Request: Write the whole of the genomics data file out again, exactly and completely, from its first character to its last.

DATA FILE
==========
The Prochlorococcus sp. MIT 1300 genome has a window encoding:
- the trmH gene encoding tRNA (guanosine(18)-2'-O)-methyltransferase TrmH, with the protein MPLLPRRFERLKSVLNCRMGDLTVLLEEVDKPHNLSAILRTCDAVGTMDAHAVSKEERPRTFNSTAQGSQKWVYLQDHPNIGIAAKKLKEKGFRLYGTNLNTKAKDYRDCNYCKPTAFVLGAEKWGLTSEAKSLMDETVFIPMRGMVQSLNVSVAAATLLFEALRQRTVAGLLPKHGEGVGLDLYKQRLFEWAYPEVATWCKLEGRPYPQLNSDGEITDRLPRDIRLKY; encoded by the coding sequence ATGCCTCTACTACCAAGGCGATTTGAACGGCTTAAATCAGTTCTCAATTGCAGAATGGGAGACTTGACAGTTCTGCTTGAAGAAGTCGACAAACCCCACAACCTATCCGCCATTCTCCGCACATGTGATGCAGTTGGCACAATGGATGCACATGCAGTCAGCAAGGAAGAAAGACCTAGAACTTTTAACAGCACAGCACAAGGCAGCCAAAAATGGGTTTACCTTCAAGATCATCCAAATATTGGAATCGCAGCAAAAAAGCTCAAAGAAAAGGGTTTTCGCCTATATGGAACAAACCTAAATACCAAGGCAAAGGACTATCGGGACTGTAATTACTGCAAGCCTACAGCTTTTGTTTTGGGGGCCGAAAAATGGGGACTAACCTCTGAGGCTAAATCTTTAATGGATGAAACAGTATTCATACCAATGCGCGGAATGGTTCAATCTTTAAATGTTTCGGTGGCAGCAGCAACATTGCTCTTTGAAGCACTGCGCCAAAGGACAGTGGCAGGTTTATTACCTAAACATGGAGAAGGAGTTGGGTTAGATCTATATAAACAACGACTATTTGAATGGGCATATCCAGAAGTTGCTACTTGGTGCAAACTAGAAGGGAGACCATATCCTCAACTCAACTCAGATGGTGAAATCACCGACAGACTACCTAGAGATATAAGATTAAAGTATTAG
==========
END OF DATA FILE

The Prochlorococcus sp. MIT 1300 genome has a window encoding:
- the trmH gene encoding tRNA (guanosine(18)-2'-O)-methyltransferase TrmH, with the protein MPLLPRRFERLKSVLNCRMGDLTVLLEEVDKPHNLSAILRTCDAVGTMDAHAVSKEERPRTFNSTAQGSQKWVYLQDHPNIGIAAKKLKEKGFRLYGTNLNTKAKDYRDCNYCKPTAFVLGAEKWGLTSEAKSLMDETVFIPMRGMVQSLNVSVAAATLLFEALRQRTVAGLLPKHGEGVGLDLYKQRLFEWAYPEVATWCKLEGRPYPQLNSDGEITDRLPRDIRLKY; encoded by the coding sequence ATGCCTCTACTACCAAGGCGATTTGAACGGCTTAAATCAGTTCTCAATTGCAGAATGGGAGACTTGACAGTTCTGCTTGAAGAAGTCGACAAACCCCACAACCTATCCGCCATTCTCCGCACATGTGATGCAGTTGGCACAATGGATGCACATGCAGTCAGCAAGGAAGAAAGACCTAGAACTTTTAACAGCACAGCACAAGGCAGCCAAAAATGGGTTTACCTTCAAGATCATCCAAATATTGGAATCGCAGCAAAAAAGCTCAAAGAAAAGGGTTTTCGCCTATATGGAACAAACCTAAATACCAAGGCAAAGGACTATCGGGACTGTAATTACTGCAAGCCTACAGCTTTTGTTTTGGGGGCCGAAAAATGGGGACTAACCTCTGAGGCTAAATCTTTAATGGATGAAACAGTATTCATACCAATGCGCGGAATGGTTCAATCTTTAAATGTTTCGGTGGCAGCAGCAACATTGCTCTTTGAAGCACTGCGCCAAAGGACAGTGGCAGGTTTATTACCTAAACATGGAGAAGGAGTTGGGTTAGATCTATATAAACAACGACTATTTGAATGGGCATATCCAGAAGTTGCTACTTGGTGCAAACTAGAAGGGAGACCATATCCTCAACTCAACTCAGATGGTGAAATCACCGACAGACTACCTAGAGATATAAGATTAAAGTATTAG